Vincent Chin’s Slaying 35 Years Ago Galvanized a Pan-Asian Movement

On the night of June 19, 1982, 27-year-old Vincent Chin was celebrating his bachelor party with friends in a Detroit strip club. He got into an altercation with two white men, and both groups were thrown out. The two men tracked down Chin with the help of a third man and brutally beat him with a baseball bat. Their reason? They were angry about the state of the U.S. auto industry, and blamed Japanese cars, which were at the time …

Healing Principles of the Black Church Really Work

As the eyes of America watched the removal of the Confederate flag from the grounds of the South Carolina Capitol July 10, I feel thankful for the Black church and the principled role that it played in bringing a community together at a time that could have led to even greater strife and turmoil. Signing the bill to take down the flag, Gov. Nikki Haley eloquently said their actions “forever showed the state of South Carolina what love and forgiveness looks …

On Father’s Day, Let’s Show Black Men They Matter

The more I witness the vast gap between how some folks live in this country, the more I am grateful that I grew up in North Philadelphia with a strong father, mother and family. I am grateful for the close-knit group of neighbors, and the values and strength of folks — like my parents — who stared down hard times. And yes, on Father’s Day, I am especially thankful for my dad, the late Eugene Albert Kane Sr., a construction worker …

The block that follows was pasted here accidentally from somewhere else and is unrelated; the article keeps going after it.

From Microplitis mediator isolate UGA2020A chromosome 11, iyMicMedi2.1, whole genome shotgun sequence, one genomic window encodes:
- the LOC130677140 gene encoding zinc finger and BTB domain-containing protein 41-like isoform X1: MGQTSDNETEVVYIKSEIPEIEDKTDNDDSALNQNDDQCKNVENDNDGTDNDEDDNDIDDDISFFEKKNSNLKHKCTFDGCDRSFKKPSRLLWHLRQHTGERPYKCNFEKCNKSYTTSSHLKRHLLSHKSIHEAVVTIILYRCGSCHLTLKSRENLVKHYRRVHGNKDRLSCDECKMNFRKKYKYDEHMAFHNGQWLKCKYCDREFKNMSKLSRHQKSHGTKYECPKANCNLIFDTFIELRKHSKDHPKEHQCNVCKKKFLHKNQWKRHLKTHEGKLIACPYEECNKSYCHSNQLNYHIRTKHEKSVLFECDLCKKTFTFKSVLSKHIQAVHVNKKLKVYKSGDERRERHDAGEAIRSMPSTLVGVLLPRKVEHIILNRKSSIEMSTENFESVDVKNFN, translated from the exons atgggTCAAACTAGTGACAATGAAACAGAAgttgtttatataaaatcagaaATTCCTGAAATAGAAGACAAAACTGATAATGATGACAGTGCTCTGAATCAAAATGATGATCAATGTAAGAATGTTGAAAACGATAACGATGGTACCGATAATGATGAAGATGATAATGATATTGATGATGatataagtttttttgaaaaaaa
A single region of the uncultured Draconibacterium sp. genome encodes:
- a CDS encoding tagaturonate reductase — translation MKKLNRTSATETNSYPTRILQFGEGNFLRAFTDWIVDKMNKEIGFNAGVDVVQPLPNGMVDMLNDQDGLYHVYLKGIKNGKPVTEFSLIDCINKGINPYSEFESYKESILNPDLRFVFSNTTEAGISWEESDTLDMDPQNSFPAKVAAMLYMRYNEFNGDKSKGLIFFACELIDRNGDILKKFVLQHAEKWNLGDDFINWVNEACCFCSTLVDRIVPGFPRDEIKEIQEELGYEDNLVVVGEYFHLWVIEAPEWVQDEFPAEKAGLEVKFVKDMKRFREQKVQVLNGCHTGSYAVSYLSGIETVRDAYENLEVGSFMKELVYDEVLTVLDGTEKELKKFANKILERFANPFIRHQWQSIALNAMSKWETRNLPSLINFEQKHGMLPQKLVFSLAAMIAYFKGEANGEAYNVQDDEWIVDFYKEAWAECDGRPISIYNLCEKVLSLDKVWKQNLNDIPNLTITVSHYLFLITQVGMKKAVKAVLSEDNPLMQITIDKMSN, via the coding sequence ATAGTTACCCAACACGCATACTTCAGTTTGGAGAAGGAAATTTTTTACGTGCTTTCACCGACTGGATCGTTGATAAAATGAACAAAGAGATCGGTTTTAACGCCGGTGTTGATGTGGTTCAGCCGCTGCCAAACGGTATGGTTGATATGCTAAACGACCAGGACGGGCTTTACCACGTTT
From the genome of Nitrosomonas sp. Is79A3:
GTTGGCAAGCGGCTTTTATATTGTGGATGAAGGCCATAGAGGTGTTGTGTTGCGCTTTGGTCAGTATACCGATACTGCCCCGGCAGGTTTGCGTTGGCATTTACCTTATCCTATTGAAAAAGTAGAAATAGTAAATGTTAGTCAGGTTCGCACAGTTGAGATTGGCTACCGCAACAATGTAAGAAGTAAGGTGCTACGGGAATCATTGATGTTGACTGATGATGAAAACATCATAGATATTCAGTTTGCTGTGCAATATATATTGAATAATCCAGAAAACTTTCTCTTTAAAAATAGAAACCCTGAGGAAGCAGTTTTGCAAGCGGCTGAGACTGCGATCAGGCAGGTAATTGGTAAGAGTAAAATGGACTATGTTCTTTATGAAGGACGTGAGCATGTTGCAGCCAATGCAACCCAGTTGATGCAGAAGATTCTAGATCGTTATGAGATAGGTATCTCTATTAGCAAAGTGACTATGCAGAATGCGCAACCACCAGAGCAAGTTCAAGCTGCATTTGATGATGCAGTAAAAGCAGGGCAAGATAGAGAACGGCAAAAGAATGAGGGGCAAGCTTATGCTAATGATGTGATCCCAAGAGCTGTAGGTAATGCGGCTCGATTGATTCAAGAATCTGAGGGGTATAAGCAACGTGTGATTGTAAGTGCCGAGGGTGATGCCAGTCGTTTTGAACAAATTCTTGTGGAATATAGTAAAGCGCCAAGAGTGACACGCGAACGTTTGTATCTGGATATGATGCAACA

Interracial Marriage: The Colors of Love

Through the din of restaurant conversations while at dinner with friends the other night, a question emerged. It was offered in a hushed tone of shock and disbelief, one woman asking another: “Did you know that Donna is going to marry a Negro?” Though muted, it rang in my head like a fire bell, first as a memory from my boyhood, and second, because only those still trapped in America’s terrible days of slavery and segregation would still use such …

‘Drumbeat of Activism’ Still Permeates Our Communities

They called it Freedom Summer – 10 weeks in 1964 when more than 700 student volunteers from around the country joined organizers and local activists in a historic effort to end the vestiges of racial oppression across the South, including what PBS described as “one of the nation’s most viciously racist, segregated states.” That state was Mississippi. And before it was over, three men – James Chaney, Andrew Goodman and Michael Schwerner – were viciously beaten and killed by the …

Can Age Discrimination Kill You?

Age discrimination can be hazardous to your health, a new study by researchers at Florida State University’s College of Medicine has found. What’s more, people who see themselves as targets of age discrimination are likelier to be in poor health than victims of race or sex discrimination, according to the study. “What we found was unexpected and striking,” said the study’s lead author, Angelina Sutin, assistant professor of behavioral sciences and social medicine. >> Sign up for the AARP Health …